Malcolm Hardee, the godfather of British alternative comedy, drowned ten years ago – on 31st January – and I think his body was found three days later. I have a shit memory, I can’t remember exactly and I think it would be lacking in respect to him to check the actual facts.
Anyway, let us assume it was three days later. That would have been 2nd February. So yesterday – 2nd February – was an appropriate night to have a tribute show in his honour at his old club Up The Creek in Greenwich.
All the usual suspects were there, including Malcolm’s sister Clare who reprised her always rousing version of the can-can with her Can’t-Can’t Girls… and Malcolm’s daughter Poppy, who has just returned from Sierra Leone without (she claimed) contracting ebola.
Unfortunately, last night’s show started with a failure.
Malcolm’s comedy mate Martin Soan (entirely naked, of course), attempted to urinate on a random member of the audience sitting in the front row. This had the effect of emptying the front row of everyone other than that lucky, plucky punter.
Alas, Martin was unable to summon up the piss, even when fellow performer Dan Lees attempted to help by pouring water from one pint glass into another next to Martin’s ear.
Fortunately, the rest of the show was successfully staged with bizarre acts too numerous to list and a final naked balloon dance by massed naked performers.
Oh, all right – Jayde Adams, Annie Bashford, Cheekykita, Candy Gigi, the Greatest Show on Legs, Liberty Hodes, Spencer Jones, Dan Lees, Darren Maskell, Joz Norris, Owen O’Neill, Nick Revell, John Robertson and Bob Slayer.
The show was hosted by the dead Malcolm himself – well, Terry Alderton in a wig and suit.
It is quite easy to do a cartoon imitation of Malcolm – you just mumble and shamble a bit. But Terry succeeded in doing a masterly, spot-on impression. He managed to get in all of Malcolm’s gags (well, to be truthful, Malcolm didn’t have many), his asides, habits and physical tics. You could almost say it was an admirably subtle and successful impersonation. But ‘subtle’ is not a word to use in relation to anything Hardee-esque.
I congratulated Terry in the second interval.
“I’m trying to remember all the Malcolmisms,” he told me, “but the great thing is, if I repeat anything, it doesn’t matter, cos that’s what Malcolm did anyway.”
During the first interval in the show, performer Joz Norris – a man desperate to win an increasingly prestigious Malcolm Hardee Comedy Award at the Edinburgh Fringe – accosted me upstairs, by Malcolm’s giant painted pastiche mural of Leonardo’s Last Supper (with Malcolm as Jesus and various other comics as his disciples).
“You remember that idea I told you about at Christmas?” Joz started. “For winning a Cunning Stunt Award?”
“Of course I don’t remember,” I told him. “I have a shit memory.”
“I suggested,” said Joz, “that I just bribe you and give you some money in a briefcase.”
“It’s a good thought,” I told him.
“Maybe £50?” said Joz.
“You said a briefcase,” I carped.
“Well, just for the stunt,” said Joz, “but maybe only like £20.”
“I am going off the idea,” I told him.
“I could get a tiny, novelty, palm-sized briefcase and put a £5 note in it,” suggested Joz. “If we filmed me giving you a tiny briefcase with a £5 note in it, it would be funny. A worthy cunning stunt.”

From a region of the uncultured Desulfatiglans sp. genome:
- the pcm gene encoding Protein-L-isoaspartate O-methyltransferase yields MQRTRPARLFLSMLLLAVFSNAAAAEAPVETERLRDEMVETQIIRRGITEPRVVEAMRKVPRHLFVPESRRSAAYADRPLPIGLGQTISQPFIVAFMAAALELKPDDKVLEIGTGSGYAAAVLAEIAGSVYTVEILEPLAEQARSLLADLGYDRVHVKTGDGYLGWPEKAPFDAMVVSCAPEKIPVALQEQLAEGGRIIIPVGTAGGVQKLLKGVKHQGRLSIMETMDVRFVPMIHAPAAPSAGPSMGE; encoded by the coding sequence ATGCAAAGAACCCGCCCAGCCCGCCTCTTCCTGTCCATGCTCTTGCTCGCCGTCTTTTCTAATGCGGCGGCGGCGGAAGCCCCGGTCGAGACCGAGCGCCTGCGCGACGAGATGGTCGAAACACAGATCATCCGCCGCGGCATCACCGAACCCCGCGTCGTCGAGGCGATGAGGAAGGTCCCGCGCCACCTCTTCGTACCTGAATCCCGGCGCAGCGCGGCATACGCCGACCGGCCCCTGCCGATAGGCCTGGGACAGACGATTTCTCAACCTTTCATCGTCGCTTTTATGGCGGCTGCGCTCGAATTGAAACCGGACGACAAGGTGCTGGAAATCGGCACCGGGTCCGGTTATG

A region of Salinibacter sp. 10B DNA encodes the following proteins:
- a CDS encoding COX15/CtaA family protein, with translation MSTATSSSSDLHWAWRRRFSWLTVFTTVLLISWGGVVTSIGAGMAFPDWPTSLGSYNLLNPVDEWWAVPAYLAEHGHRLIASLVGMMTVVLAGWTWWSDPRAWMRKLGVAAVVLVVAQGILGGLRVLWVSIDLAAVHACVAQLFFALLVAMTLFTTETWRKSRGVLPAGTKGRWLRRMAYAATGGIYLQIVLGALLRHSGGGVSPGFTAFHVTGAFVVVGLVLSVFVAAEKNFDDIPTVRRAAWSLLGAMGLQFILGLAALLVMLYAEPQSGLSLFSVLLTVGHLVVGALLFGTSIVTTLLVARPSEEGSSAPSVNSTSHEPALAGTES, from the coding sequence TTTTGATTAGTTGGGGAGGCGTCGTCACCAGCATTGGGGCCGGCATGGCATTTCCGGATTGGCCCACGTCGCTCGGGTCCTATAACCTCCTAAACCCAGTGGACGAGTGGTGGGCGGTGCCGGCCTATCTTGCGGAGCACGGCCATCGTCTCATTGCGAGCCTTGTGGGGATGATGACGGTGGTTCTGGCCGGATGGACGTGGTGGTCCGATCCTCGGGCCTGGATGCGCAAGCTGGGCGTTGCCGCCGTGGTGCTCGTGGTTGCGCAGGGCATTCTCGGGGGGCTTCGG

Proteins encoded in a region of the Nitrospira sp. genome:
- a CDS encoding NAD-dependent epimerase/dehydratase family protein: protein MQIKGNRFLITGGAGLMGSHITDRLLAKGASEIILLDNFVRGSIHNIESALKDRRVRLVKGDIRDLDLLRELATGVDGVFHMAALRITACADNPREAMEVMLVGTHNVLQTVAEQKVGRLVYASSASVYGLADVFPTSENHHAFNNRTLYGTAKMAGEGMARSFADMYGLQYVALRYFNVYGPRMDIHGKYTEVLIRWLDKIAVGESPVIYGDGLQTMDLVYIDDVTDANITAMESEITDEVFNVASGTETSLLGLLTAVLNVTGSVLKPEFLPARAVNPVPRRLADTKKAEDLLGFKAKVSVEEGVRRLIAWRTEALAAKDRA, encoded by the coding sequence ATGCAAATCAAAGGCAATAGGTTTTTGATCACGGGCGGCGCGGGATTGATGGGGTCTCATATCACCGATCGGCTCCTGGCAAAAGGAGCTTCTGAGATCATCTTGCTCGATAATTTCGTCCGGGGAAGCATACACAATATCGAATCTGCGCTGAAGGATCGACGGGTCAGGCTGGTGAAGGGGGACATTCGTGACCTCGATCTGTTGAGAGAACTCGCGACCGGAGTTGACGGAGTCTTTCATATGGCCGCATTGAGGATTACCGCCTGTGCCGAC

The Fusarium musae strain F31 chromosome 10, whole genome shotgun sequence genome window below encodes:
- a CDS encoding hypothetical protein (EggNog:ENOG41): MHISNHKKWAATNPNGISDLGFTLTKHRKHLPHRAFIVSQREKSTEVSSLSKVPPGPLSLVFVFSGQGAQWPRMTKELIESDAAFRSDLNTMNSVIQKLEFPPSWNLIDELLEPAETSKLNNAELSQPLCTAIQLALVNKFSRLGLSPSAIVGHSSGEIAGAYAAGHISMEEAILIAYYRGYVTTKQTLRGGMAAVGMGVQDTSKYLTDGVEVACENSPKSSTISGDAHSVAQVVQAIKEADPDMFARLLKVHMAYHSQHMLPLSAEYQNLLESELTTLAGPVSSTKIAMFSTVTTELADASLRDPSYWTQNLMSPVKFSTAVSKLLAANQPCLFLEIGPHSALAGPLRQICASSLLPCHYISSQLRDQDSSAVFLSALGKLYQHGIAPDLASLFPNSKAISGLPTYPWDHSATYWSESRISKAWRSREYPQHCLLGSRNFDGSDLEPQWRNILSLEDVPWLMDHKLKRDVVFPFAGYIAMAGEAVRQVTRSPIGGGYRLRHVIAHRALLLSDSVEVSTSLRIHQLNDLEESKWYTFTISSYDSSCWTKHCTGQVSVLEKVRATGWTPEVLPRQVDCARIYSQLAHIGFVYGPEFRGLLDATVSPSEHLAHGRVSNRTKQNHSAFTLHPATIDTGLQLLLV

“Funny, but not a winner,” I said.
“The specifics of how much,” he suggested, “can be sorted out later. It’s the quality of the stunt itself that’s important, isn’t it?”
“Of course not,” I said. “It’s the quantity of the money and we decide after you give it to me if you’re going to win the award.”
“That’s a gamble,” said Joz. “But, then, I suppose a cunning stunt WOULD be a gamble.”
“It would be,” I said encouragingly. “We should try this out.”
“But imagine,” said Joz, “if I bribed you and then I didn’t win.”
“I am imagining that,” I told him.
“There’s a risk factor,” said Joz.
“Not for me,” I said.
“No,” agreed Joz. “You can’t lose.”
“Which is fair enough,” I said.
“You’re not obliged to give me anything,” said Joz.
“I like the way you think,” I told him.
“So,” said Joz, “I either come up with a way round that or accept the situation.”
“Acceptance is the way to go,” I told him. “Positive thinking is always a good attitude.”
“Accepting,” mused Joz, “ that you might end up with the money and I might end up poorer with no award.”
“There are always winners and losers in award shows,” I said.
“What sort of sum might make it work for me?” asked Joz.
“I think we are talking five figures,” I said. “That’s one more than The Beatles.”
“That’s £10,000,” said Joz. “Or more.”
“Or more,” I agreed. “Think positive. Or more.”
“I don’t have that kind of money,” said Joz, sadly.
“You can get it,” I told him.
“I certainly can’t get £10,000 together between now and Edinburgh.”
“You work with children,” I reminded him.
“It’s not as well-paid as you think,” said Joz.
“You can get a good price for children nowadays,” I told him.
“I’m not going to sell them!” said Joz.
“Why not?” I asked. “You have to think outside the box to get a Cunning Stunt Award. Think of the publicity. The tabloids would love it.”
The organiser of last night’s extravaganza, showman Adam Taffler, told me (and I think he was being serious) that he may organise an annual 10th Anniversary of Malcolm’s Death show.
Obviously, each year, it would continue to be the 10th anniversary. Malcolm would have wanted it that way.